I’m feeling both sad and angry about the state of publishing at the moment. Someone I know is trying to get a biography published: it’s a great story about a fascinating couple, well written and with a wealth of copyright-free images. There’s even an international conference coming up next year that will deal with the 2 people concerned.
Yet one publisher says: ‘it’s just too difficult to sell a biography of people who aren’t household names in today’s publishing climate’.
There are several issues here. We all know that publishing is in trouble at the moment. We’ve all discussed this ad nauseum so I’m not going there now. But there’s also another problem: publishers want books on familiar topics, not on something new.
This problem is not limited to biography, but in a small market like Australia, it seems to be a particular problem in this field. Yet there are so many fascinating stories still to be told.
Recently my friend and colleague Geoff Ginn managed to break through this barrier when he finally found a publisher for his biography of John Ward, ‘a spiritualist, mystic, historian and lifelong collector of antiquities’ who eventually established the Abbey Museum just north of Brisbane. Ward is certainly not a household word, but Sussex Academic Press has invested in his book, putting out a paperback edition at a reasonable price. It helps that the Abbey Museum will sell it to the crowds who come to their medieval fairs each year.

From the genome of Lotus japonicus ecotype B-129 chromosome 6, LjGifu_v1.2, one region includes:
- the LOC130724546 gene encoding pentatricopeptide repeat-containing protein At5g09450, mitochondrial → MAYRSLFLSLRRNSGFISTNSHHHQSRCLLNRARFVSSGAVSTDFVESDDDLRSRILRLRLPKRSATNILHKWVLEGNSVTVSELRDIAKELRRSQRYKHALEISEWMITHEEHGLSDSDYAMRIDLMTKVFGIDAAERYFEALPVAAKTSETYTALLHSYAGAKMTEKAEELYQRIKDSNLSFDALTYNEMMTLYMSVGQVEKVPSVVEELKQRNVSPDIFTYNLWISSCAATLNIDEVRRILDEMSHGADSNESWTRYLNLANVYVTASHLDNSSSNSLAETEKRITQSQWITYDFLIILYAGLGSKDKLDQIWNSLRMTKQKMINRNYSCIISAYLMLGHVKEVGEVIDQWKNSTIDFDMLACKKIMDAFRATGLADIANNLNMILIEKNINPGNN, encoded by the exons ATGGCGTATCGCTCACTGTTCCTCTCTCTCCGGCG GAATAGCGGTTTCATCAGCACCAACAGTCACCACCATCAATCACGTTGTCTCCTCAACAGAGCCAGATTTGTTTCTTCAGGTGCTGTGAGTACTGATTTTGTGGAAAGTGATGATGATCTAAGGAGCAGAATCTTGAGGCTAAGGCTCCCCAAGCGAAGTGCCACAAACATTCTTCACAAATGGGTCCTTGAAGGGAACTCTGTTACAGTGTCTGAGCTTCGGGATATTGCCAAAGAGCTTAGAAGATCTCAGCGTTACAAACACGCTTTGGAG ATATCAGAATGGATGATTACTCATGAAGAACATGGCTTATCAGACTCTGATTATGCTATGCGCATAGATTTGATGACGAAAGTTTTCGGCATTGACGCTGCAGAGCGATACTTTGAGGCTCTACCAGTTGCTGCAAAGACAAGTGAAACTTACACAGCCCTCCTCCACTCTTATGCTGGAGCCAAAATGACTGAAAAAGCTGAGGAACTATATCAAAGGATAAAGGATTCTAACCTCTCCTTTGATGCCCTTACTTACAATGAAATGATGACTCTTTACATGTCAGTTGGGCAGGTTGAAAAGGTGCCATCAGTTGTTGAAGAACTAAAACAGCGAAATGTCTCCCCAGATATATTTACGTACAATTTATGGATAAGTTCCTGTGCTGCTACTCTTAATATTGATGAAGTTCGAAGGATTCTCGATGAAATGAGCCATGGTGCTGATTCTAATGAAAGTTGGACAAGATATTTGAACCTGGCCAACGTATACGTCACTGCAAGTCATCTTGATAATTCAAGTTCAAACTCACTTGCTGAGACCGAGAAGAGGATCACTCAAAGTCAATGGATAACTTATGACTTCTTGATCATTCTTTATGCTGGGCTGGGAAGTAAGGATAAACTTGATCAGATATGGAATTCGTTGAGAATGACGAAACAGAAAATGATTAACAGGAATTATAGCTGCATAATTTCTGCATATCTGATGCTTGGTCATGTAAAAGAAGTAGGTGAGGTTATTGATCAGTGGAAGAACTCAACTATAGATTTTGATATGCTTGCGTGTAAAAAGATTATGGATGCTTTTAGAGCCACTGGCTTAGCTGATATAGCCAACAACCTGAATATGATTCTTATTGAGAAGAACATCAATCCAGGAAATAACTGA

There are many fascinating stories of people who are not ‘household words’, it’s true, but there are also ‘important people’ who missed the boat, biographically speaking. Once upon a time, there was an expectation that every early Governor would eventually become the subject of a biography – but where are the biographies of Phillip Gidley King or Sir Thomas Brisbane? Carol Liston’s thesis on Brisbane appeared in articles and chapters, but was never converted to a book.
The same is true of broader topics. Some stories, particularly military stories, get retold again and again. Other stories never get published, no matter how well they are written. At best these stories are buried in academic journals or are published in ferociously expensive academic editions that will only ever be available in university libraries.
Why is it that we, as readers, have become so fearful of reading something new?
Geoffrey Ginn, Archangels and Archaeology: J.S.M.Ward’s Kingdom of the Wise (Eastbourne, Sussex Academic Press, 2012)
Disclaimer: Although I’ve written biographies of unknown people in my time, in this case, the ‘someone I know’ is not me.